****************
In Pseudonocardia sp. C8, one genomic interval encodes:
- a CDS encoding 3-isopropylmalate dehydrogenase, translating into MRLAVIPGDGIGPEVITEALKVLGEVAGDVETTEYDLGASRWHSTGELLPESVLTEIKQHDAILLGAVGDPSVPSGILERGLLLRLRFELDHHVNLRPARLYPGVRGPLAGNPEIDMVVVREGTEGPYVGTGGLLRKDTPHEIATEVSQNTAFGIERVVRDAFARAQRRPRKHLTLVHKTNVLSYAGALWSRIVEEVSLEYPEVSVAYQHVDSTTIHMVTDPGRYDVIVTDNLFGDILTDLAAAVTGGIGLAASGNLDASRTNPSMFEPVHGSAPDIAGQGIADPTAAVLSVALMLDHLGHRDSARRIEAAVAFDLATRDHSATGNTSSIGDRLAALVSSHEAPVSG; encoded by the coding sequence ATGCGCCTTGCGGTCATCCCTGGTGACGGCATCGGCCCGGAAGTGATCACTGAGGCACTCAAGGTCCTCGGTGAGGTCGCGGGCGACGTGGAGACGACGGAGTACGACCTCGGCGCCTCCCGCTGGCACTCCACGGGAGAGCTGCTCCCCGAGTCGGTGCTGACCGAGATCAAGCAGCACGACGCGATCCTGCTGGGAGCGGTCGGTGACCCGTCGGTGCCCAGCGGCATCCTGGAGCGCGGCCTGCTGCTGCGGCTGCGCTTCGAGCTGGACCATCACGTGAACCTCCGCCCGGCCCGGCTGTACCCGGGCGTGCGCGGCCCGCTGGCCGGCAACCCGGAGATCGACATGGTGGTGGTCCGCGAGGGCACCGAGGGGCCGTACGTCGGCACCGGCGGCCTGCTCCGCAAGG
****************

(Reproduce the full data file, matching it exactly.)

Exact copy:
In Pseudonocardia sp. C8, one genomic interval encodes:
- a CDS encoding 3-isopropylmalate dehydrogenase, translating into MRLAVIPGDGIGPEVITEALKVLGEVAGDVETTEYDLGASRWHSTGELLPESVLTEIKQHDAILLGAVGDPSVPSGILERGLLLRLRFELDHHVNLRPARLYPGVRGPLAGNPEIDMVVVREGTEGPYVGTGGLLRKDTPHEIATEVSQNTAFGIERVVRDAFARAQRRPRKHLTLVHKTNVLSYAGALWSRIVEEVSLEYPEVSVAYQHVDSTTIHMVTDPGRYDVIVTDNLFGDILTDLAAAVTGGIGLAASGNLDASRTNPSMFEPVHGSAPDIAGQGIADPTAAVLSVALMLDHLGHRDSARRIEAAVAFDLATRDHSATGNTSSIGDRLAALVSSHEAPVSG; encoded by the coding sequence ATGCGCCTTGCGGTCATCCCTGGTGACGGCATCGGCCCGGAAGTGATCACTGAGGCACTCAAGGTCCTCGGTGAGGTCGCGGGCGACGTGGAGACGACGGAGTACGACCTCGGCGCCTCCCGCTGGCACTCCACGGGAGAGCTGCTCCCCGAGTCGGTGCTGACCGAGATCAAGCAGCACGACGCGATCCTGCTGGGAGCGGTCGGTGACCCGTCGGTGCCCAGCGGCATCCTGGAGCGCGGCCTGCTGCTGCGGCTGCGCTTCGAGCTGGACCATCACGTGAACCTCCGCCCGGCCCGGCTGTACCCGGGCGTGCGCGGCCCGCTGGCCGGCAACCCGGAGATCGACATGGTGGTGGTCCGCGAGGGCACCGAGGGGCCGTACGTCGGCACCGGCGGCCTGCTCCGCAAGG